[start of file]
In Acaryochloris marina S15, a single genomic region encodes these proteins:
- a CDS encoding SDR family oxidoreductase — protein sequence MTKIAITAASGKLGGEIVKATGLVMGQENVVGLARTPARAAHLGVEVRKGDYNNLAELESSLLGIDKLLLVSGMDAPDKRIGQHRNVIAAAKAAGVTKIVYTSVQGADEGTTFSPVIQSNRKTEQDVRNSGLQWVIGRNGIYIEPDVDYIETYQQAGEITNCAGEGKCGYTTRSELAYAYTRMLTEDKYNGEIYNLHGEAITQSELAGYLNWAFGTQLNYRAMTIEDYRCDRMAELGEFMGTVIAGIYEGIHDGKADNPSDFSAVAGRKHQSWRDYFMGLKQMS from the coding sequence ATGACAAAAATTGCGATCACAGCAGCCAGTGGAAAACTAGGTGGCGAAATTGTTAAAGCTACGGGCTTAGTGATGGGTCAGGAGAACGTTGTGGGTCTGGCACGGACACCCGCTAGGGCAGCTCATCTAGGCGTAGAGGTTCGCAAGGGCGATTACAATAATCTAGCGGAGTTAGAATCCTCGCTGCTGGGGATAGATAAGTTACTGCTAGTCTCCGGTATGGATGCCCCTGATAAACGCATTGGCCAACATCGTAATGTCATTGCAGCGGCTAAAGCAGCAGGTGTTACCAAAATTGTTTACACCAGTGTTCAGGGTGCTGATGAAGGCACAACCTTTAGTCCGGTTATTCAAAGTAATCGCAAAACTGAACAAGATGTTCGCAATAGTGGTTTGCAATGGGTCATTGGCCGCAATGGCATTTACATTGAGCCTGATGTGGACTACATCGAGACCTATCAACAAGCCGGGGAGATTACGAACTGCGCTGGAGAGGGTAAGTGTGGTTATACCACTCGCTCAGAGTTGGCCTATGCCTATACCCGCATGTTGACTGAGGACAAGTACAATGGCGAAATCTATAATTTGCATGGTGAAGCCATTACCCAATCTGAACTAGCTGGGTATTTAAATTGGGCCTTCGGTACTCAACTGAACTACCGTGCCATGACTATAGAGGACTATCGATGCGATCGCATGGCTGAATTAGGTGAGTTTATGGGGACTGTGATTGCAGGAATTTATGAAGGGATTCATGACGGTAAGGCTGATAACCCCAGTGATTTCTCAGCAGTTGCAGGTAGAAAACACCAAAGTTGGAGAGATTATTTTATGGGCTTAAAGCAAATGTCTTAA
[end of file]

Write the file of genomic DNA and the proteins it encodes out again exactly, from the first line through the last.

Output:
In Acaryochloris marina S15, a single genomic region encodes these proteins:
- a CDS encoding SDR family oxidoreductase — protein sequence MTKIAITAASGKLGGEIVKATGLVMGQENVVGLARTPARAAHLGVEVRKGDYNNLAELESSLLGIDKLLLVSGMDAPDKRIGQHRNVIAAAKAAGVTKIVYTSVQGADEGTTFSPVIQSNRKTEQDVRNSGLQWVIGRNGIYIEPDVDYIETYQQAGEITNCAGEGKCGYTTRSELAYAYTRMLTEDKYNGEIYNLHGEAITQSELAGYLNWAFGTQLNYRAMTIEDYRCDRMAELGEFMGTVIAGIYEGIHDGKADNPSDFSAVAGRKHQSWRDYFMGLKQMS from the coding sequence ATGACAAAAATTGCGATCACAGCAGCCAGTGGAAAACTAGGTGGCGAAATTGTTAAAGCTACGGGCTTAGTGATGGGTCAGGAGAACGTTGTGGGTCTGGCACGGACACCCGCTAGGGCAGCTCATCTAGGCGTAGAGGTTCGCAAGGGCGATTACAATAATCTAGCGGAGTTAGAATCCTCGCTGCTGGGGATAGATAAGTTACTGCTAGTCTCCGGTATGGATGCCCCTGATAAACGCATTGGCCAACATCGTAATGTCATTGCAGCGGCTAAAGCAGCAGGTGTTACCAAAATTGTTTACACCAGTGTTCAGGGTGCTGATGAAGGCACAACCTTTAGTCCGGTTATTCAAAGTAATCGCAAAACTGAACAAGATGTTCGCAATAGTGGTTTGCAATGGGTCATTGGCCGCAATGGCATTTACATTGAGCCTGATGTGGACTACATCGAGACCTATCAACAAGCCGGGGAGATTACGAACTGCGCTGGAGAGGGTAAGTGTGGTTATACCACTCGCTCAGAGTTGGCCTATGCCTATACCCGCATGTTGACTGAGGACAAGTACAATGGCGAAATCTATAATTTGCATGGTGAAGCCATTACCCAATCTGAACTAGCTGGGTATTTAAATTGGGCCTTCGGTACTCAACTGAACTACCGTGCCATGACTATAGAGGACTATCGATGCGATCGCATGGCTGAATTAGGTGAGTTTATGGGGACTGTGATTGCAGGAATTTATGAAGGGATTCATGACGGTAAGGCTGATAACCCCAGTGATTTCTCAGCAGTTGCAGGTAGAAAACACCAAAGTTGGAGAGATTATTTTATGGGCTTAAAGCAAATGTCTTAA